The image you’re looking at is a rare and beautiful event. Every 115 years, Venus crosses our Sun in Earth’s line of sight—twice. And when the most recent crossing took place, scientists used the event to take a peek at Venus’s atmosphere, refining tools that’ll one day help astronomers search distant worlds for signs…
Imagine you're outside, walking happily on a beautiful sunny day. Suddenly, the light gets intense. You look up, and see a bright flash filling everything. Seconds later, a powerful wind starts pushing the clouds out of view at hypersonic speed. Buildings, trees, and people fly away, disintegrating into a billion…
It's name is TrES-2b, but I think they should call it Mordor. According to scientists, it's so close to its star that its atmosphere burns at 1832ºF. But, for some mysterious reason, the planet absorbs almost 100% of the light:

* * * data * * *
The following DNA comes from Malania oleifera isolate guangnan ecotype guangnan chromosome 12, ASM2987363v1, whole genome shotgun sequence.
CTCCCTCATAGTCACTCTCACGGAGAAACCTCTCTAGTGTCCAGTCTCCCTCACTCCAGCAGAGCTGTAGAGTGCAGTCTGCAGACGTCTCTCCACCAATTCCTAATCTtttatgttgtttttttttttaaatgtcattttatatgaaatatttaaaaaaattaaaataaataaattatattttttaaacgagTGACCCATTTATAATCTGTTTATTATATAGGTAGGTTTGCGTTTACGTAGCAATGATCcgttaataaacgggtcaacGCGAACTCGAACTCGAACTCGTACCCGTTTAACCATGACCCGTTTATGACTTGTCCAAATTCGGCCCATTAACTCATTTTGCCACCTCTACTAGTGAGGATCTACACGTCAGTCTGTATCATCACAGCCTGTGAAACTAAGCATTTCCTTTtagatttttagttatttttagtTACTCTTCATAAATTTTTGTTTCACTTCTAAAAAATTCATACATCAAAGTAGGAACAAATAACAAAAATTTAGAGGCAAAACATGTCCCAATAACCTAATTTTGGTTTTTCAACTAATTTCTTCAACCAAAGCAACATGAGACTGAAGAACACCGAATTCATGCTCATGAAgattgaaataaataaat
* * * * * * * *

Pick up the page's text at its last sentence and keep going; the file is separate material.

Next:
Using math way more complicated than I fully understand, a scientific paper predicts that we will find a potentially habitable Earth-like planet by early May 2011. Oh.
This isn't our Sun. This other sun is 470 light-years away from our home. Its name is 1RXS J160929.1-210524, and the orange sphere near it has been confirmed today as an orbiting planet. The first photo of an extra-solar planet.
This is how I imagine GJ1214b, a super-Earth discovered only forty light-years away from us, orbiting a red dwarf star in the constellation of Ophiuchus. The good news: It's three parts water. The bad news: The beaches are too hot.